2016 is approaching its end, leaving North Korean historians a lot to write about. While celebrating the Dear Leader on the anniversary of his death, on December 17, 2011, Kim Jong Un may look at his first five years in power and give a sigh of relief for having been able to successfully overcome the second succession in the history of the country and become its undisputed ruler.
The two major political events of this year : the 7th Congress of the Workers’ Party of Korea (WPK), from May 6 to 9, and the fourth session of the 13th Supreme People’s Assembly (SPA), on June 29 – together with two nuclear tests (on January 6 and September 9) and multiple missile tests, have represented the “closing of the circle” of the consolidation of the young leader’s internal legitimacy and the completion of the overhaul of Kim Jong Il’s government legacy.
SHUFFLING THE DECK
During the WPK Congress, Kim Jong Un announced a five-year plan to develop the economy, as well as a number of organizational changes aimed at making WKP ruling practices more functional and his desire to “open a new era of party-centered state management.”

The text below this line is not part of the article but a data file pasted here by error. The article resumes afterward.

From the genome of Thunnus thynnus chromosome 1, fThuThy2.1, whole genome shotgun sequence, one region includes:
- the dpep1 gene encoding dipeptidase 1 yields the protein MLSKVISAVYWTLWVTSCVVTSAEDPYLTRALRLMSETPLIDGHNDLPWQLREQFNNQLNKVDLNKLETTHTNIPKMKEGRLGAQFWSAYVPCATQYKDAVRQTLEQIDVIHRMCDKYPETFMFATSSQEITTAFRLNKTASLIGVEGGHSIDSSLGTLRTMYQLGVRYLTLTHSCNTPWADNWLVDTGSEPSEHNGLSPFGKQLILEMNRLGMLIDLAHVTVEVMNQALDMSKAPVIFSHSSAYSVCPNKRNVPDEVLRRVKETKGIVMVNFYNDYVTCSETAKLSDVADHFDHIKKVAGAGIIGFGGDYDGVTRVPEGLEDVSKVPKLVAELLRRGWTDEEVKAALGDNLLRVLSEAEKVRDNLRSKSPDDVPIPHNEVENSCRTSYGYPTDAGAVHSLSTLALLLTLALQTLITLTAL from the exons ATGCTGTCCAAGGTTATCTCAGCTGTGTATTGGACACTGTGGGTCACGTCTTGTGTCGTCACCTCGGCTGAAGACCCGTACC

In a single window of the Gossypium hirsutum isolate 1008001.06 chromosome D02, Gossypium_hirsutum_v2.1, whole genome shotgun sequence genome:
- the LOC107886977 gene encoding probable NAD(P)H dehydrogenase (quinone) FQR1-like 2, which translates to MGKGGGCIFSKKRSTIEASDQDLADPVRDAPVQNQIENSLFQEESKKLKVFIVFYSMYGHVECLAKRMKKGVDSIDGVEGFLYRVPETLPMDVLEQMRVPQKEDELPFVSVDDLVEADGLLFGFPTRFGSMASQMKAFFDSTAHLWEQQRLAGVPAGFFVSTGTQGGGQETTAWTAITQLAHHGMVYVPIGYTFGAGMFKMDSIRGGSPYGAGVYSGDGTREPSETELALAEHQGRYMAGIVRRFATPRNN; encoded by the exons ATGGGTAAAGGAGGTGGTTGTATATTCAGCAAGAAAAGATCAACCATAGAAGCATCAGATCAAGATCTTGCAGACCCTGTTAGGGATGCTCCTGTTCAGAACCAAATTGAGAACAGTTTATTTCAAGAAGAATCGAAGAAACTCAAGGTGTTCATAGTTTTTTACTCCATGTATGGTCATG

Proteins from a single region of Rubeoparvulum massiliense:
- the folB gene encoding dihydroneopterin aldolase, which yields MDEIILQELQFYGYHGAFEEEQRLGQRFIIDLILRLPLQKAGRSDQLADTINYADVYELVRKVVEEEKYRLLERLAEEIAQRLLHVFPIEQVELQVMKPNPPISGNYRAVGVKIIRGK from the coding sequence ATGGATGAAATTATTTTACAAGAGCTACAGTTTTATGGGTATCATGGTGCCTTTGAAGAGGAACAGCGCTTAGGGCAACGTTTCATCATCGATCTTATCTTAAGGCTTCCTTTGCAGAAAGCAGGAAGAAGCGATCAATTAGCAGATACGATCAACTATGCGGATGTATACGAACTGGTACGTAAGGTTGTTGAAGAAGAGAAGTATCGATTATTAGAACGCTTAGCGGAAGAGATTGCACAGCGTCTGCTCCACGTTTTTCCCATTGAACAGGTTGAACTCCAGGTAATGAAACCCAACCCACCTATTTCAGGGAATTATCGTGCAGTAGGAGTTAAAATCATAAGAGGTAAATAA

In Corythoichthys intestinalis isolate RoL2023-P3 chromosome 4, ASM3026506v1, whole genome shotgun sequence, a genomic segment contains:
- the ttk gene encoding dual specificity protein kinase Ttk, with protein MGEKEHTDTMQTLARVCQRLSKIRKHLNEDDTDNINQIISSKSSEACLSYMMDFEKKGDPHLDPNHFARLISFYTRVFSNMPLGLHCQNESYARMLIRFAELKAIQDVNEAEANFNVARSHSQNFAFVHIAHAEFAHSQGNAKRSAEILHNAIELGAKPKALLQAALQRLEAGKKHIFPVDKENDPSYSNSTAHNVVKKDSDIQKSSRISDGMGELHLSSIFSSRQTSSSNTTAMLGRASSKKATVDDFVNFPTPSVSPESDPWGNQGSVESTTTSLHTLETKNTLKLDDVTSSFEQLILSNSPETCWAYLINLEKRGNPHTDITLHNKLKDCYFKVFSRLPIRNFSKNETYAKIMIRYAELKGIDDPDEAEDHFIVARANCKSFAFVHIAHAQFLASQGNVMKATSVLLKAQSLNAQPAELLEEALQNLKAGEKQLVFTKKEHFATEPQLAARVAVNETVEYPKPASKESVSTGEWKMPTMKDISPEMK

The State Affairs Commission (SAC) was instead established as the new supreme organ by the SPA through the amendment of two sections of the DPRK’s Constitution, which created the position of Chairman of the SAC for Kim Jong Un and replaced the National Defense Commission – the supreme organ in the Kim Jong Il era – with the SAC.
This means that the young leader is in the highest position in all areas of power in North Korea and has strengthened his grip on each sector of state affairs, appointing officials with proven loyalty to him to the commission’s highest positions.
As Michael Madden confirms : “rather than fully sweeping out the top leadership, the SAC and Kim Jong Un ended military dominance by introducing more officials from elsewhere.”
In order to guarantee the stability and the survival of the Kim regime, the military cannot be alienated, but a balance of power between all actors must be preserved.
On the other hand, each North Korean leader has created his loyalty base and Kim Jong Un has chosen the party. The WPK control is increased by the fact that all SAC members are also members of the WPK Political Bureau, the WPK Executive Policy Bureau, or the Central Military Commission.
When he took the public stage for the first time in 2010, next to his father Kim Jong Il and a military elite at the parade for the 65th anniversary of the constitution of the WPK, not many international observers would have bet on him. Kim Jong Un, the Swiss-educated youngest son of his father, was only officially designated as heir in 2009 by Kim Jong Il, who was in poor health.